Concerns About Cancer

There are a number of symptoms which can raise the suspicion of urological cancer. Usually such symptoms require prompt assessment by a Urologist.

Blood in the Urine (haematuria)

It is never normal to see blood in the urine and although the cause may not be serious, investigation is always taken very seriously. This requires assessment and investigation by a urologist. Most patients will require urine tests, a cystoscopy (internal bladder examination usually performed under local anaesthetic) and an ultrasound scan examination of the kidneys and bladder. Patients will also often require further x-ray tests (IVU).

Some patients have microscopic blood cells in the urine and if this is persistent your GP may also suggest referral for urological investigation.

Lumps in the Testicle and Scrotum

Cancer of the Testicle is actually very rare, but it is also very treatable and so important to identify at an early stage. Surveys suggest that many men are unaware of testicular cancer or prefer to ignore it and only 5% of men regularly check their testicles. A simple regular self-examination is now known to help detect the early signs and reduce the amount of treatment needed. If you do notice any changes, particularly hardening or heaviness, you should not allow your natural embarrassment to delay discussing any new lump or swelling with a doctor.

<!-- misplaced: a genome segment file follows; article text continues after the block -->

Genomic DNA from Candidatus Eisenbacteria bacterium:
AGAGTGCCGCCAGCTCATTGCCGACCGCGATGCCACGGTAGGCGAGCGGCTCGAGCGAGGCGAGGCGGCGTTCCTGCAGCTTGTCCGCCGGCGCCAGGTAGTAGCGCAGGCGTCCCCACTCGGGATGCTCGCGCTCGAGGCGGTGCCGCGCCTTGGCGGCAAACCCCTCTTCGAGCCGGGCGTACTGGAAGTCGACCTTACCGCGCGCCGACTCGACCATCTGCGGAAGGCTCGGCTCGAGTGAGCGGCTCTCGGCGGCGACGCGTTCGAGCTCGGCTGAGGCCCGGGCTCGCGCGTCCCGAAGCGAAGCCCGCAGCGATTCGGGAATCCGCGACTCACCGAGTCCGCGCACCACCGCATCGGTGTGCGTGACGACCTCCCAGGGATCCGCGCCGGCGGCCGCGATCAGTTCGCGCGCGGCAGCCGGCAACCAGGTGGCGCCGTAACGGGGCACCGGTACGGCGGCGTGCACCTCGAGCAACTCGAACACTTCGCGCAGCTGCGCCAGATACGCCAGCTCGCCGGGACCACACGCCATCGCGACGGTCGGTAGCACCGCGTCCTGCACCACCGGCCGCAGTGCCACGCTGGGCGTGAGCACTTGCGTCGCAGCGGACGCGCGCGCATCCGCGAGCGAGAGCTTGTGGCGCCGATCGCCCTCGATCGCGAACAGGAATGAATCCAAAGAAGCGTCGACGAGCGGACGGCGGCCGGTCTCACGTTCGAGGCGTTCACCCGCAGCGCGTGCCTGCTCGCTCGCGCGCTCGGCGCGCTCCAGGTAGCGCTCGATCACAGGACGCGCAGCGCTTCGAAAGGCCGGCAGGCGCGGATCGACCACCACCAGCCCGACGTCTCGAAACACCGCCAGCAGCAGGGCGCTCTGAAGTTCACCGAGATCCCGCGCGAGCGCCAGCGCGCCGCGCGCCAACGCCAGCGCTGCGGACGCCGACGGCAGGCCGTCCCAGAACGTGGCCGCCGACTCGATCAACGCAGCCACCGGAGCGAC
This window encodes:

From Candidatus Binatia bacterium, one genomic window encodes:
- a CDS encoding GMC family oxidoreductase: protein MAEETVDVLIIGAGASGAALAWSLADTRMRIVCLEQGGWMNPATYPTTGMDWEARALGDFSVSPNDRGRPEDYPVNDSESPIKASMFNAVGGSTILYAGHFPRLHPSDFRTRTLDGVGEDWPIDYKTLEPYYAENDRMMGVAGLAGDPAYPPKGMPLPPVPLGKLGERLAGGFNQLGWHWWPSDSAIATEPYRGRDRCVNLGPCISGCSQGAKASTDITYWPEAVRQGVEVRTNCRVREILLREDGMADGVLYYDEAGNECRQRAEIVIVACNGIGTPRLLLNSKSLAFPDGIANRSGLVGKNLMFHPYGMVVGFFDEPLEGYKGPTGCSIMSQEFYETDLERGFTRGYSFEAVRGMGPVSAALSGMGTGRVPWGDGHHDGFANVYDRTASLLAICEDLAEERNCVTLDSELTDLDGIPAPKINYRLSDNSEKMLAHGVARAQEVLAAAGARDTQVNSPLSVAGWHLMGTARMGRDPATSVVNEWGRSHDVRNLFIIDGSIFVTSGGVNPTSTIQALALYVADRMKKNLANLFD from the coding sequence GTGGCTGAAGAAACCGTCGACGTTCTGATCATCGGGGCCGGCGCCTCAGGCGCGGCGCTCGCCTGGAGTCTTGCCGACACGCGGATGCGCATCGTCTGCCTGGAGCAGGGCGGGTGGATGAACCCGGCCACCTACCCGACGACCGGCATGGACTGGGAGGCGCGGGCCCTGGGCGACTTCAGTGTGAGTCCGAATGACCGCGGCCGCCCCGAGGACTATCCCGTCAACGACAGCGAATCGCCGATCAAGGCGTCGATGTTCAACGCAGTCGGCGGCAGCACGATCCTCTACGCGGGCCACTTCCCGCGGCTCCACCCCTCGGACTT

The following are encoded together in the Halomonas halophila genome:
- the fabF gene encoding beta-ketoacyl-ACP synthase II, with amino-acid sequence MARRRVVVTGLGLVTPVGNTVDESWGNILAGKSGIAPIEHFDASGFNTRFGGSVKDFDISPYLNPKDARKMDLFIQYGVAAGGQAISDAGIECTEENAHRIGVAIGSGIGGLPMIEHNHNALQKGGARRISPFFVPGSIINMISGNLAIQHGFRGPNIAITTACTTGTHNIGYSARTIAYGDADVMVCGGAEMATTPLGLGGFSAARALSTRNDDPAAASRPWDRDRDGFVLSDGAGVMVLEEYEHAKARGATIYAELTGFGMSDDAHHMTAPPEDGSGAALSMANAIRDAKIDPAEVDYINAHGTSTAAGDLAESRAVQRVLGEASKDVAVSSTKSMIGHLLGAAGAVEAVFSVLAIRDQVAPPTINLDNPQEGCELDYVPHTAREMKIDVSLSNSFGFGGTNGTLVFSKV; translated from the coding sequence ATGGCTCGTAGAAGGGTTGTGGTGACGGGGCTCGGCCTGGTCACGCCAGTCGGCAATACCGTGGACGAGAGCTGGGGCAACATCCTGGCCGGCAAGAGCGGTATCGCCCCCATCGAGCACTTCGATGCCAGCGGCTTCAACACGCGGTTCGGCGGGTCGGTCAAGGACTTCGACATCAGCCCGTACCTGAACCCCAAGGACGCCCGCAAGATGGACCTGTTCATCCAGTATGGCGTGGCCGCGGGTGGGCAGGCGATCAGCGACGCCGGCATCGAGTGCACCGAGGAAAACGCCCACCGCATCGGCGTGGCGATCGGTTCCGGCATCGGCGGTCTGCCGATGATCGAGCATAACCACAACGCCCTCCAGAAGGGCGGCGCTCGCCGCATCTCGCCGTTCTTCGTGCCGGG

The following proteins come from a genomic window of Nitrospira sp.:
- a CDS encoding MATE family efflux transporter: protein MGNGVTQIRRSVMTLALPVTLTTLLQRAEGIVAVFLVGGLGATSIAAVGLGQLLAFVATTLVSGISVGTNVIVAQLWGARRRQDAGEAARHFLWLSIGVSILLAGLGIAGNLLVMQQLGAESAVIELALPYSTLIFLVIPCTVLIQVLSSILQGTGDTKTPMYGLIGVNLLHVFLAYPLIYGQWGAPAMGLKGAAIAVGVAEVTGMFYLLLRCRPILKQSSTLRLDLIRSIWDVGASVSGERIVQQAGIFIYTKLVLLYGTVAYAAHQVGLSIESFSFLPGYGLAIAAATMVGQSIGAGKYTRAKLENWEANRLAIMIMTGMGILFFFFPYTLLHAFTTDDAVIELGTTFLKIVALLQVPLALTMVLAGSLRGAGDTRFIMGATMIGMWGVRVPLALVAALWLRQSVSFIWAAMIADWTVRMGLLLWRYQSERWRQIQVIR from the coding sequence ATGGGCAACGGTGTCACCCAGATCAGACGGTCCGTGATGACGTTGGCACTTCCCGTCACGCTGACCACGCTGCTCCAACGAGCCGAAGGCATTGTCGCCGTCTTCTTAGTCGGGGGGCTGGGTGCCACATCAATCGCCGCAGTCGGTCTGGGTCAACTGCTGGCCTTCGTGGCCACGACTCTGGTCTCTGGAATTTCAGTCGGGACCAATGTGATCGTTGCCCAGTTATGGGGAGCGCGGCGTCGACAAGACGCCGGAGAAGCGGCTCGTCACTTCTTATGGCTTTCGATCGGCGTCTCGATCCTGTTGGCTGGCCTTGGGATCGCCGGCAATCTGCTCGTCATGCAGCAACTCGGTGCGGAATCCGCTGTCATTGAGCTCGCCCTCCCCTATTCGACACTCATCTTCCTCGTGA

However, most lumps are not cancer, and most patients with testicular discomfort don't have cancer but early assessment is recommended. Examination by a specialist sometimes with an ultrasound scan can usually make a clear diagnosis.

Prostate Cancer

Prostate cancer can present with a great variety of different symptoms. Some men do not experience any specific symptoms, but some may have urinary symptoms, for example frequency, getting up at night or poor urinary flow. Some patients just have a feeling of tiredness or a feeling of being generally unwell. However it is common for men to have concerns if they have developed new urinary symptoms and this is often the reason that they seek the advice of their doctor.

Investigations should include a digital rectal examination of the prostate and a PSA (Prostate Specific Antigen) blood test. There is currently no screening program for Prostate cancer in the UK, but it is still perfectly reasonable to ask your GP to Check your PSA if you have specific concerns for other reasons.

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